Post-COVID-19 Business Planning and Communications

What will businesses look like as COVID-19 shelter-in-place requirements are lifted and organizations begin restarting their economic engines?

After every major event in American history, life and business were changed forever. The Great Depression brought Social Security, Unemployment Insurance and the FDIC. September 11 brought enhanced domestic security protocols while the Great Recession resulted in heightened governmental oversight regarding financial speculation and corporate governance.

Whatever happens, two things remain certain: the way we conduct business will change and the process to “normal” will be complicated with communications quicksand for business leaders. One misstep can catapult a business, or leader, into the white-hot social media furnace, traditional media maelstrom, or customer anger.

Unlike all of the major events in the past, COVID-19 brings communications challenges for every stakeholder. It will combine the communications needs of employee security from 9/11, job security from the Great Recession, and business transformational change that resulted from the tech boom of the early 2000s. Every stakeholder will have its own needs and patience likely will be in short supply.

Many companies are already feeling the brunt of these items. Some companies are facing backlash from customers and employees for continuing dividends to shareholders, while others receive criticism from investors about withholding future earnings guidance. Other companies are criticized for requiring long hours, their challenges to provide nearly-impossible-to-find masks and other needed personal protective apparel and equipment for essential employees, or for furloughing employees when the business’ revenues drop essentially to zero.

A return to “normal” will mean every business will receive a Pass/Fail scorecard every day, with the only pass equaling perfection. To return to normal, businesses need a comprehensive Communications Plan with large- and small-scale guiding principles.

On the large scale:

  1. Begin Planning Now. There’s never been another event like this where all business essentially stopped and needs to be restarted. And because this situation is unique, that means existing plans are not as effective or did not contemplate a global pandemic and its impact. If your company has a business interruption communications plan, now is the perfect time to begin adjusting the plan to meet your needs in the current circumstances. If your company does not have an existing BI plan, you should begin drafting immediately because your competitors already have a plan and are working on fine-tuning it.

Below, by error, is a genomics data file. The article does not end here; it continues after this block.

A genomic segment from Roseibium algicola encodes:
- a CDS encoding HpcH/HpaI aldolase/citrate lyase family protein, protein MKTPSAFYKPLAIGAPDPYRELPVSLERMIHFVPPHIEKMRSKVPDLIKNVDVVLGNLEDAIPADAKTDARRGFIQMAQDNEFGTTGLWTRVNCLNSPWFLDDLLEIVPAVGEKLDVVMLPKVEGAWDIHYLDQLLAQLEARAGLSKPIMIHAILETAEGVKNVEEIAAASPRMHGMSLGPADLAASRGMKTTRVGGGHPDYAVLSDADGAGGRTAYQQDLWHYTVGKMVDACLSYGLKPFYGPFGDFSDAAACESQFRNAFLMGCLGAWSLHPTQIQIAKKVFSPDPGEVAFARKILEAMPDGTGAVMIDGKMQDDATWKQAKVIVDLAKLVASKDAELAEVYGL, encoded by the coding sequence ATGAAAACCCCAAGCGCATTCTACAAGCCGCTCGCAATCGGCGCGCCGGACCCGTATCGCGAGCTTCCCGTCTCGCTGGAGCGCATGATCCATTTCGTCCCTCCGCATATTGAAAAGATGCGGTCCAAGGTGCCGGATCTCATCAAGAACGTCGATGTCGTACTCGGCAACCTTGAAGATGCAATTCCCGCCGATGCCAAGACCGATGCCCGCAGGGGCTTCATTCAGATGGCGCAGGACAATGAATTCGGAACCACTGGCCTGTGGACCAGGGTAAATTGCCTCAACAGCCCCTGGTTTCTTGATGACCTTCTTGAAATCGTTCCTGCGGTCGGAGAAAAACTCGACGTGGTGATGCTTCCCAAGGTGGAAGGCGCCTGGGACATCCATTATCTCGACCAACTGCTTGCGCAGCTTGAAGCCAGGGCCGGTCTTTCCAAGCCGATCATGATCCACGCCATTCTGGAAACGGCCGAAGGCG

2. Create Resource Toolkit. Customers and employees need to be informed on an on-going current basis. Regardless of how well the operations plan executes, there still will be a lot of questions and unanticipated situations. Stakeholders need to know where to get answers to their questions.
  3. Be Nimble. Situations will arise during the re-opening. It is vitally important that organizations be nimble enough both to address the situation and communicate effectively with its stakeholders.

On a smaller scale, effective communications will always:

  1. Be Transparent. Customers and employees need clarity and honesty. They can smell insincerity immediately.
  2. Don’t Overpromise. Early in the COVID-19 crisis, some organizations boxed themselves in by overpromising and creating sweeping values-based statements that conflict with today’s current state of operations creating a trust problem that needs addressed to rebuild reputation.
  3. Communicate regularly. Especially during the early days of re-opening, stakeholders will need to have regular updates and it will be important for there to be a clear cadence to the communications. A single “welcome back” won’t work.

When dealing with uncertain situations like COVID-19, clear but authentic communication is critical. Together, these approaches help organizations build and reinforce credibility while fostering trust among constituents.